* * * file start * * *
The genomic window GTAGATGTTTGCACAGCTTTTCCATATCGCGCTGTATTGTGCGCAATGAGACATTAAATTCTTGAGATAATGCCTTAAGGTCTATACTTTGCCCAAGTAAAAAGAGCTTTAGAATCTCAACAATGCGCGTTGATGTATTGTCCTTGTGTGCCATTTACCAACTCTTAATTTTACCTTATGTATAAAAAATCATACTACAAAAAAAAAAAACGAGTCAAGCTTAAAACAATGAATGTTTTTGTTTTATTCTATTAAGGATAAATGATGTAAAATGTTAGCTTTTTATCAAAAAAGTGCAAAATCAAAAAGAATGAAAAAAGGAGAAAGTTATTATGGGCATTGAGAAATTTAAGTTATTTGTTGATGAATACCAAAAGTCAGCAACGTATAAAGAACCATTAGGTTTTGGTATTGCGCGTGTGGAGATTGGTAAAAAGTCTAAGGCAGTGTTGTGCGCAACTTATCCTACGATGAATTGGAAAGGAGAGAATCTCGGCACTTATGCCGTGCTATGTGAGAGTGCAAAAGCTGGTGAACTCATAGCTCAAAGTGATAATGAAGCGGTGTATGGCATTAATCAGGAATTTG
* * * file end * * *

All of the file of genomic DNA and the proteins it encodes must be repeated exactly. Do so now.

The genomic window GTAGATGTTTGCACAGCTTTTCCATATCGCGCTGTATTGTGCGCAATGAGACATTAAATTCTTGAGATAATGCCTTAAGGTCTATACTTTGCCCAAGTAAAAAGAGCTTTAGAATCTCAACAATGCGCGTTGATGTATTGTCCTTGTGTGCCATTTACCAACTCTTAATTTTACCTTATGTATAAAAAATCATACTACAAAAAAAAAAAACGAGTCAAGCTTAAAACAATGAATGTTTTTGTTTTATTCTATTAAGGATAAATGATGTAAAATGTTAGCTTTTTATCAAAAAAGTGCAAAATCAAAAAGAATGAAAAAAGGAGAAAGTTATTATGGGCATTGAGAAATTTAAGTTATTTGTTGATGAATACCAAAAGTCAGCAACGTATAAAGAACCATTAGGTTTTGGTATTGCGCGTGTGGAGATTGGTAAAAAGTCTAAGGCAGTGTTGTGCGCAACTTATCCTACGATGAATTGGAAAGGAGAGAATCTCGGCACTTATGCCGTGCTATGTGAGAGTGCAAAAGCTGGTGAACTCATAGCTCAAAGTGATAATGAAGCGGTGTATGGCATTAATCAGGAATTTG